According to the analysis, resolving Nagorno-Karabakh is likely a prerequisite to Armenia breaking with Russia, but it is unclear precisely how the United States or NATO could resolve the decades-old conflict without privileging one side and antagonizing the other. NATO has encouraged both parties to resolve the conflict through the Minsk Group—led by the Russians.

Currently, the situation in Nagorno-Karabakh and the six-week war that started on September 27th, 2020 was due to several factors.

Notably, Armenian Prime Minister Nikol Pashinyan, as an avid supporter of the West worked to the benefit of what RAND describes and distanced Armenia from Russia with questionable policy.

In turn, Turkey, in support of Azerbaijan saw a chance, prepared and began to largely pull the strings on Baku’s offensive on the region.

Still, Russia managed to somehow salvage the situation for Yerevan, by brokering a peace deal which saw Azerbaijan get what it was supposed to be given under the Minsk Agreements, with the addition of Shusha.

Pashinyan, however, continued blaming Russia, the Armenian population, foreign countries and such for the failure and the gross mismanagement of Armenia’s forces in the war.

Azerbaijan’s president Ilham Aliyev presents the war as “gloriously won” but there are some elements which are protesting and claiming that Moscow actually robbed Baku of its “glorious victory.”

There are anti-Russian protests, in a country in which all non-government approved protests are violently stopped.

The US made some claims for peace and so on, as did many Western countries, with France even attempting to somehow mediate the conflict, but only barely.

Paris attempted to prove itself as a valuable ally to Armenia, but in the end, it simply said “we are with you, our Armenian brothers” and all they provided were empty words.

In Armenia, in order for Pashinyan and the pro-Western leadership to remain, political arrests of the opposition began. As such, support for Russia still remains rather low, and it is playing to the measure that RAND outlined in April 2019. In the current conditions, pro-Western forces in the region would continue their efforts to destabilize the region creating chaos near the Russian border and setting conditions for the NATO expansion there.

Central Asia

Russia is part of two economic ventures related to Central Asia: the Eurasian Economic Union and the Belt and Road Initiative. Russia has benefited from both, although in the case of the former, partners might have been harmed economically. There might be steps the United States and allies could take to reduce Russia’s benefits from both of these.

Engaging more with Central Asia could have modest benefits. Expanding Central Asian connectivity to the rest of the world could reduce that area’s trade with Russia. It must be noted, however, that economic growth within these countries would likely have the opposite effect and increase their trade with Russia because economic size and trade are correlated.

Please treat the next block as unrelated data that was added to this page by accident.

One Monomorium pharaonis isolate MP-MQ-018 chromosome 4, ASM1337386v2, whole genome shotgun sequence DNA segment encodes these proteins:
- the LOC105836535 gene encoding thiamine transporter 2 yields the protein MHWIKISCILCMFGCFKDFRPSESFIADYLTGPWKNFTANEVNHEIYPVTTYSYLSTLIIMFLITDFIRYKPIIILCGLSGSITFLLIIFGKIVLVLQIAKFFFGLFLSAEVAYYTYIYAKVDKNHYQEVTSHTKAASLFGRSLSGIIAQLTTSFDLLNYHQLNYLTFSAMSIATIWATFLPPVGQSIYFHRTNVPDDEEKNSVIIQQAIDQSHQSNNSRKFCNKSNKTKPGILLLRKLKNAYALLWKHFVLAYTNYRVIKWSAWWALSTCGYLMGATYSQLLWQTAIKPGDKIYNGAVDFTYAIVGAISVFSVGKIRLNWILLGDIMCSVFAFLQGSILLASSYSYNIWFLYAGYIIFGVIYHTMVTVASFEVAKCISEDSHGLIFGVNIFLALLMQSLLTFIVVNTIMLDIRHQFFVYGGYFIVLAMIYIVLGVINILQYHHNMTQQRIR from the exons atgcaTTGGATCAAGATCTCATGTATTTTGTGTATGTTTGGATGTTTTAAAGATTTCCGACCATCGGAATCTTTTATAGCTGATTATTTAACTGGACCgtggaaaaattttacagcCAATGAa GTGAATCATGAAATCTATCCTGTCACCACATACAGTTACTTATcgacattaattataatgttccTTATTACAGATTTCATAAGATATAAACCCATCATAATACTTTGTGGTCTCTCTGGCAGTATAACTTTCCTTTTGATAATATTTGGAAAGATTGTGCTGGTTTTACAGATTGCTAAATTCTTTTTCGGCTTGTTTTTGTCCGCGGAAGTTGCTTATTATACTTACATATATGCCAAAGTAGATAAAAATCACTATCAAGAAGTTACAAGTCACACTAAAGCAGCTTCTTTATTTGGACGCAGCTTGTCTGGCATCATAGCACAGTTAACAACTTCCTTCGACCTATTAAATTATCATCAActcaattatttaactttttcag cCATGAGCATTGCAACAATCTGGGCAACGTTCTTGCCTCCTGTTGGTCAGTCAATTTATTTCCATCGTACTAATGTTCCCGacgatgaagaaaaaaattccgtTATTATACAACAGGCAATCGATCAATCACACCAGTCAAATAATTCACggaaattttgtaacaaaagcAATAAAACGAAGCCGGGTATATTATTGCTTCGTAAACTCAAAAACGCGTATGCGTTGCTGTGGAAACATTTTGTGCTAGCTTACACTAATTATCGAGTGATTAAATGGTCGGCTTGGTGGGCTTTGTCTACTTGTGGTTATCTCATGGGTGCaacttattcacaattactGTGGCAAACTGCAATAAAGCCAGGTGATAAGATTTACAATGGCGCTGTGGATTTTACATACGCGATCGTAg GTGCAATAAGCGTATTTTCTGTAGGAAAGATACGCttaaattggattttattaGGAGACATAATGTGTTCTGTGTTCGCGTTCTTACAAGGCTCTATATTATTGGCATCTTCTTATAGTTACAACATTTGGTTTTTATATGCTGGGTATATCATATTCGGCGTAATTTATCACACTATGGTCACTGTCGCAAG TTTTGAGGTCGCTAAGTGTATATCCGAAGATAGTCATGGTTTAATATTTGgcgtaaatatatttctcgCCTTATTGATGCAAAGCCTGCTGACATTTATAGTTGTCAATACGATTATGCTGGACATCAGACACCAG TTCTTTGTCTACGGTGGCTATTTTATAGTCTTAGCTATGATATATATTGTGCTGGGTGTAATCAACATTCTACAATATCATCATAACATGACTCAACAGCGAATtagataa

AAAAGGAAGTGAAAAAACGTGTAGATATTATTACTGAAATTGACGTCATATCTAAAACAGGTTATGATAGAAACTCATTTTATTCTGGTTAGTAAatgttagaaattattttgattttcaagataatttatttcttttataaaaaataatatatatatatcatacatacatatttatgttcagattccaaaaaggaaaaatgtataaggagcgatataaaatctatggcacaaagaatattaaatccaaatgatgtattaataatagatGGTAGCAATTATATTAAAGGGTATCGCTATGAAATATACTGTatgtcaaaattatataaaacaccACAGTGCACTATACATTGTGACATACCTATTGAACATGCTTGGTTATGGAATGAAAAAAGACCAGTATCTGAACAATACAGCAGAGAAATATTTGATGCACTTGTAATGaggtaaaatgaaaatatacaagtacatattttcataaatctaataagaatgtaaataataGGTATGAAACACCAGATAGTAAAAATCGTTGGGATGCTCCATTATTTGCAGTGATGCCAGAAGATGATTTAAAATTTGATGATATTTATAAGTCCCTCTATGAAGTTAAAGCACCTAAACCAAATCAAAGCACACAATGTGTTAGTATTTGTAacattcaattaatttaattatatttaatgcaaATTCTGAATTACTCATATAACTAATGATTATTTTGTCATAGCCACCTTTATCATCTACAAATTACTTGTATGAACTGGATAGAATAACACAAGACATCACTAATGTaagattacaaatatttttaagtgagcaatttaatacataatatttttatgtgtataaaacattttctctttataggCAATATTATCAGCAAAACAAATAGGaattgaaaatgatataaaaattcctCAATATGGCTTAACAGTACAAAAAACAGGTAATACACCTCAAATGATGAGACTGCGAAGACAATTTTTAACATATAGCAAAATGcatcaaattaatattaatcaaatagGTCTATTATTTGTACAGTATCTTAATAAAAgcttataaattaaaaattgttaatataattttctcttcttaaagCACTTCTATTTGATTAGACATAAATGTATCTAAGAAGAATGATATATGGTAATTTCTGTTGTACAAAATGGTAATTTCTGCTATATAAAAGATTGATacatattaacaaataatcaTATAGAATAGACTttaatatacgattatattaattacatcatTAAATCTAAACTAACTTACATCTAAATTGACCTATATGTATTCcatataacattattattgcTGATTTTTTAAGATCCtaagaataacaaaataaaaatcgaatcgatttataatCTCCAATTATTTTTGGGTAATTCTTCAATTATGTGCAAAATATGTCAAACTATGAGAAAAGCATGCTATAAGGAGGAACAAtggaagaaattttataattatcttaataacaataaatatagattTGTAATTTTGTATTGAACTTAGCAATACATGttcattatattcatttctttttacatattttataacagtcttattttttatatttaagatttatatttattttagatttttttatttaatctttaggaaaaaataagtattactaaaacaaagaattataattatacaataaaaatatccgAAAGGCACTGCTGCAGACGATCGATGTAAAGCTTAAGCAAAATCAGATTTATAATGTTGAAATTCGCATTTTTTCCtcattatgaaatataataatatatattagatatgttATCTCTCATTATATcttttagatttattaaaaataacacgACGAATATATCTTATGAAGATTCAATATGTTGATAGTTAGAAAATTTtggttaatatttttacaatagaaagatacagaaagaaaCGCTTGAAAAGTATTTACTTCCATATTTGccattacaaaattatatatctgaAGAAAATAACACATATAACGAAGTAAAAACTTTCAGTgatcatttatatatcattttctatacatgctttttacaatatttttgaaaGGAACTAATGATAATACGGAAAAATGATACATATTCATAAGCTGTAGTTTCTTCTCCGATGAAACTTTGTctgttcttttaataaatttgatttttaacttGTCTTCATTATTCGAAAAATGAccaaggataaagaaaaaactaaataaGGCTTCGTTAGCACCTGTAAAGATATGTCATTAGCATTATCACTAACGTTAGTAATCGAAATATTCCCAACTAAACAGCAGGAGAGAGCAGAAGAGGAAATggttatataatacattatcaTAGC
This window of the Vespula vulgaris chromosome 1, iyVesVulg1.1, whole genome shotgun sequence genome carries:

Now, little of this has succeeded in the year. Notably, and not in the vein which RAND describes is that militant activity in Afghanistan, as well as along its borders with the CSTO countries has increased, which Russia sees as a threat.

There are frequent reports of the FSB arresting various terrorist elements that either came from Central Asian republics or were recruited from groups from there. There is little evidence that the US has anything to do with that, but there are some reports that unknown black hawks have been extracting militants from all around, and they’ve resurfaced in northern Afghanistan, after a while.

The US efforts to counter China’s Belt and Road Initiative, and is attempting to counter various projects in the Eurasian Economic Union, which Russia is part of such as the Nord Stream 2, but they are unrelated to Central Asia. In conclusion, regarding this, RAND appears to be a bit far from what’s been carried out, or if such measures are being implemented – they’re not being effective.

Chaos And Armed Conflicts: U.S. Strategy To Dismantle Russia Is Already Working

Moldova

Transnistria is a Russian-speaking enclave within Moldova that currently hosts a Russian peacekeeping force and army base.

Officially, Russian policy toward Transnistria is ambiguous. Russia’s Foreign Policy Concept includes only a single, rather inarticulate statement:

Russia strongly advocates a political and diplomatic settlement of conflicts in the post-Soviet space, specifically, Russia works within the existing multilateral negotiating mechanism to find an inclusive solution to the Transnistrian issue, respecting the sovereignty, territorial integrity and neutral status of the Republic of Moldova in determining the special status of Transnistria.

The United States could encourage Transnistria’s youth (who, according to some journalistic accounts, might be more pro-West than their elders) to push their pseudo-state to leave the Russian orbit.

Moldovan cooperation in an effort to expel the Russians would not be easy to secure. In an interview with Radio Free Europe/Radio Liberty, Moldova’s pro-Russian President Igor Dodon stated, “A NATO office in Chisinau [Moldova’s capital], in a neutral country, is a provocation. I do not want this. I want neither NATO nor this Russia-led [military] alliance as far as armed forces are concerned.”